This is part of a series of articles by Wright Lindsey Jennings’ attorneys examining key trends for employers and the workplace in 2022, authored by attorney Meredith Lowry. The series was featured in Arkansas Business.
The pandemic has brought lots of changes to our world, including drastically accelerated growth for e-commerce.
Globally, the shift to cyber-everything has boosted online sales by $26.7 trillion and led to billions more interactions online through increased video conferences and home-based education. And while the online shift is a small example illustrating how our behaviors have changed, the rapid demand for us all to be present online has also led to a dangerous surge in cyberattacks, data breaches and fraudulent activity targeting individuals and businesses.
We saw a 600% increase in cybersecurity threats during the pandemic, starting early with the threats posed by unsecured video conference platforms and the sudden work-from-home population unsafely accessing corporate networks.
Work-from-home continues to challenge the security of networks, with home networks and internet-connected devices offering new access points for cyber criminals, and businesses should be aware of the potential risks to their networks and trade secrets the work-from-home workforce creates. It’s not just putting in place policies and technology to ensure safe practices at home – many employees see safe practice policies as restrictive and, as a result, it’s incumbent on businesses seeking compliance to teach the risks and potential harm to the business and the employee to ensure adherence to the policies.
As the pandemic continues, our concerns for businesses to protect against network incursions continue, along with newly growing apprehensions about unreliable or improperly enabled cloud services, payment fraud, malicious websites acting like legitimate retailers and seeking to scam consumers, and complicated social engineering campaigns attempting to access consumer data or business networks.
As e-commerce and our digital activities evolve, the threats themselves continue to advance. Remaining up-to-date on the current threats is now a full-time activity for most businesses.
In some ways, it’s a matter of when the threat will occur rather than if the threat will occur. According to McAfee Enterprise, during the pandemic 81% of global organizations experienced increased cybersecurity threats and 79% experienced downtime as a result of a cybersecurity incident. While these incidents can lead to humorous stories of vacuums and doorbells not working as a result of an outage of Amazon cloud services, breaches and outages lead to serious and long-term damages to businesses.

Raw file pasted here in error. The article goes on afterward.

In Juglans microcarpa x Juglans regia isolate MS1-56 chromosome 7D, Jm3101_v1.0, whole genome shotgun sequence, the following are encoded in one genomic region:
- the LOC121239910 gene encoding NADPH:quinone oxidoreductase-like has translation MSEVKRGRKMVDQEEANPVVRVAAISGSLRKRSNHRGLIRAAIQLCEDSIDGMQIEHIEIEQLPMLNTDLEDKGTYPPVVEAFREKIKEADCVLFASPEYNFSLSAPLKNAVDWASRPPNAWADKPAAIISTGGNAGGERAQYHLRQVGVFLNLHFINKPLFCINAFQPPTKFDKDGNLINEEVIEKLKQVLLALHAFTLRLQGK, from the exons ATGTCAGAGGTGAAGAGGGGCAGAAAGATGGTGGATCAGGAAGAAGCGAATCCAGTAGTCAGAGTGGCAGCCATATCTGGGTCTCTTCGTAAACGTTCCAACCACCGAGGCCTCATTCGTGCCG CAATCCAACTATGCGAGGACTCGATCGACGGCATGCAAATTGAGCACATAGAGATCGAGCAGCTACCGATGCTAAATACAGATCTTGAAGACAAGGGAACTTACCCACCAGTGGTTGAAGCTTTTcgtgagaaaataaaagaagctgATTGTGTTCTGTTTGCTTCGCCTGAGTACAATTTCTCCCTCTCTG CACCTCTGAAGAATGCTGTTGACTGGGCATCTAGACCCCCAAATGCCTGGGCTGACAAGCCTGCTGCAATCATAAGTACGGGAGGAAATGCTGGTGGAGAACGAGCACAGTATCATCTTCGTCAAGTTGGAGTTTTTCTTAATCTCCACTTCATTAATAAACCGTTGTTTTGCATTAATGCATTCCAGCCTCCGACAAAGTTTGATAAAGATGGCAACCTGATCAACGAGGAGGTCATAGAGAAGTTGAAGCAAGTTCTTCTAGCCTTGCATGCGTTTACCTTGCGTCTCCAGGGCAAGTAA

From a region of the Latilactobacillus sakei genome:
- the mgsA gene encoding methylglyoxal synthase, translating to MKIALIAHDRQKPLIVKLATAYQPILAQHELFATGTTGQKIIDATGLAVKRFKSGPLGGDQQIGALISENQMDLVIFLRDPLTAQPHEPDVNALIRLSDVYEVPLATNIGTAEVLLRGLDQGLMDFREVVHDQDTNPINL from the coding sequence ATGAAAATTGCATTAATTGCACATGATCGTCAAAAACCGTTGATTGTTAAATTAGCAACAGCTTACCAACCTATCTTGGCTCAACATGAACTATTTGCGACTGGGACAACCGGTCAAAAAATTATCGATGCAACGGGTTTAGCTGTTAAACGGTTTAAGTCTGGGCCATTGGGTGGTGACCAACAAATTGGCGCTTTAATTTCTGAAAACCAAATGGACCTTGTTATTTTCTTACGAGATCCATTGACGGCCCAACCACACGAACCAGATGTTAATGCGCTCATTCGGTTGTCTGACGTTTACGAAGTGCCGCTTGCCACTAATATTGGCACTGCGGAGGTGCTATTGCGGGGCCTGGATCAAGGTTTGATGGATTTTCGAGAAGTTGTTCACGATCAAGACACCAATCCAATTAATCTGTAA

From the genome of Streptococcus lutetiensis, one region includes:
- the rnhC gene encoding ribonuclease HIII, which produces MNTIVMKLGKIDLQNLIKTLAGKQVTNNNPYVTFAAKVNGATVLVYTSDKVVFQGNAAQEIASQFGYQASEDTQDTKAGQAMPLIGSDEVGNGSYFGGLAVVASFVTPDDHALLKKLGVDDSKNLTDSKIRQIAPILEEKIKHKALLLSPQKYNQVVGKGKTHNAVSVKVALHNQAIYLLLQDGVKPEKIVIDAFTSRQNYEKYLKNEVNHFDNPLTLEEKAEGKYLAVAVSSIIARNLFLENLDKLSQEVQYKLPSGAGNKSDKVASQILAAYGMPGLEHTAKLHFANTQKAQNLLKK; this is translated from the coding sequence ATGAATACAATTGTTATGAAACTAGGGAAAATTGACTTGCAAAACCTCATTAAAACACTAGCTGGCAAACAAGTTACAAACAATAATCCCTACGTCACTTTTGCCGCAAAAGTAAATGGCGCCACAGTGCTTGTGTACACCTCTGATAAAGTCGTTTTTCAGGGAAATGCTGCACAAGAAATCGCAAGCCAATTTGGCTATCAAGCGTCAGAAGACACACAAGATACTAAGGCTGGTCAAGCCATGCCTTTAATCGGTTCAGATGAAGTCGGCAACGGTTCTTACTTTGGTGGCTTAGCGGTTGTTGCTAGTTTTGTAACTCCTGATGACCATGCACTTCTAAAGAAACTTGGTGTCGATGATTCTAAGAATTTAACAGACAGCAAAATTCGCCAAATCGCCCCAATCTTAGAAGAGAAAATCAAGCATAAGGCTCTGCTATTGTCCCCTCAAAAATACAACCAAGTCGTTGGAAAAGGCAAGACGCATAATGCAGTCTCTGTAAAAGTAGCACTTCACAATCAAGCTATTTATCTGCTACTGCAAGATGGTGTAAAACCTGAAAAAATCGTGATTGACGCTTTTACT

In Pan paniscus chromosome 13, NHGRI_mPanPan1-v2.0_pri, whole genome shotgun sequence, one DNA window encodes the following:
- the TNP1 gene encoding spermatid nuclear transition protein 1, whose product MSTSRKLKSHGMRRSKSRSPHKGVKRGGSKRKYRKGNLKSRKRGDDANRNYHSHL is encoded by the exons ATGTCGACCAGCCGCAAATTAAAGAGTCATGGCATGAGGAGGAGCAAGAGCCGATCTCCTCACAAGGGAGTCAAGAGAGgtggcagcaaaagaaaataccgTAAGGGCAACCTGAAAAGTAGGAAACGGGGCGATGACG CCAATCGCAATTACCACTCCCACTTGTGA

In the first half of 2021 alone, data breaches led to the exposure of 18 billion records, and a recent IBM and Ponemon Institute study says the cost of the average data breach is up to $4.24 million. And for a state that is a hub for supply chain firms, it’s a frightening concern that reportedly 97% of supply chain firms have been impacted by a cybersecurity breach.
But, despite all we know about the risk for cyber threats, data breaches and fraud, Shred-It has reported that approximately 67% of the U.S. small businesses they’ve surveyed do not have cybersecurity incident response plans. When a data breach occurs, the business often finds itself scrambling to get attorneys, tech professionals and remedies in place to figure out what data was taken, who has the data, how to fix it and who needs to be notified. It’s a stressful situation, but having a plan in place ahead of time helps activate the key players to resolve the situation quickly, and in the time potentially required under the law.
With cyber threats and related costs only expected to increase in the coming years (seriously, who thought internet-connected vacuums would be a security risk?), 2022 is a great time to talk with tech professionals and attorneys on how to protect your business.